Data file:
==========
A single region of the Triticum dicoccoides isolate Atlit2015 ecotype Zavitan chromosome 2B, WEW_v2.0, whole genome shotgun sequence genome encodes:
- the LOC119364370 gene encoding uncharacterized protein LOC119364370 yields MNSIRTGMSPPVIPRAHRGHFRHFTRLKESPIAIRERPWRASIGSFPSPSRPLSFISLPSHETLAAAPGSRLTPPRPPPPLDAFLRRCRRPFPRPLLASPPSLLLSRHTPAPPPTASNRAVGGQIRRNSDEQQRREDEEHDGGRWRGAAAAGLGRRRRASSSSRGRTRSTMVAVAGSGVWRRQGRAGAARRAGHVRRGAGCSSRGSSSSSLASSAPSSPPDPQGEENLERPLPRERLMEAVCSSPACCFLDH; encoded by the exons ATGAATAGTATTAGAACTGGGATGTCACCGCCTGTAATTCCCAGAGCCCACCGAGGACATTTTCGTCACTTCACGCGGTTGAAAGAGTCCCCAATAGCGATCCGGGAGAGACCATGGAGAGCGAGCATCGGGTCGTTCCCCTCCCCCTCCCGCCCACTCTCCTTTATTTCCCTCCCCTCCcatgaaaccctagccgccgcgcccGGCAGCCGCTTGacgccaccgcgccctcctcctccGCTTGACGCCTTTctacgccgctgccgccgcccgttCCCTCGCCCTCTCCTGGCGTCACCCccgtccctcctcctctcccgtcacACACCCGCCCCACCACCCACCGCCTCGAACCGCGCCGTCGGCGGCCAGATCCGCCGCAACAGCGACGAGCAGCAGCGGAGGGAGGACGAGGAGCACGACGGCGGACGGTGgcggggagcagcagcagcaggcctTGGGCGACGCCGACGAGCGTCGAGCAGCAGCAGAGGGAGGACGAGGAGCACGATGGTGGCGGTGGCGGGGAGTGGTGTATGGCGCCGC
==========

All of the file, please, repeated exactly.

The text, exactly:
A single region of the Triticum dicoccoides isolate Atlit2015 ecotype Zavitan chromosome 2B, WEW_v2.0, whole genome shotgun sequence genome encodes:
- the LOC119364370 gene encoding uncharacterized protein LOC119364370 yields MNSIRTGMSPPVIPRAHRGHFRHFTRLKESPIAIRERPWRASIGSFPSPSRPLSFISLPSHETLAAAPGSRLTPPRPPPPLDAFLRRCRRPFPRPLLASPPSLLLSRHTPAPPPTASNRAVGGQIRRNSDEQQRREDEEHDGGRWRGAAAAGLGRRRRASSSSRGRTRSTMVAVAGSGVWRRQGRAGAARRAGHVRRGAGCSSRGSSSSSLASSAPSSPPDPQGEENLERPLPRERLMEAVCSSPACCFLDH; encoded by the exons ATGAATAGTATTAGAACTGGGATGTCACCGCCTGTAATTCCCAGAGCCCACCGAGGACATTTTCGTCACTTCACGCGGTTGAAAGAGTCCCCAATAGCGATCCGGGAGAGACCATGGAGAGCGAGCATCGGGTCGTTCCCCTCCCCCTCCCGCCCACTCTCCTTTATTTCCCTCCCCTCCcatgaaaccctagccgccgcgcccGGCAGCCGCTTGacgccaccgcgccctcctcctccGCTTGACGCCTTTctacgccgctgccgccgcccgttCCCTCGCCCTCTCCTGGCGTCACCCccgtccctcctcctctcccgtcacACACCCGCCCCACCACCCACCGCCTCGAACCGCGCCGTCGGCGGCCAGATCCGCCGCAACAGCGACGAGCAGCAGCGGAGGGAGGACGAGGAGCACGACGGCGGACGGTGgcggggagcagcagcagcaggcctTGGGCGACGCCGACGAGCGTCGAGCAGCAGCAGAGGGAGGACGAGGAGCACGATGGTGGCGGTGGCGGGGAGTGGTGTATGGCGCCGC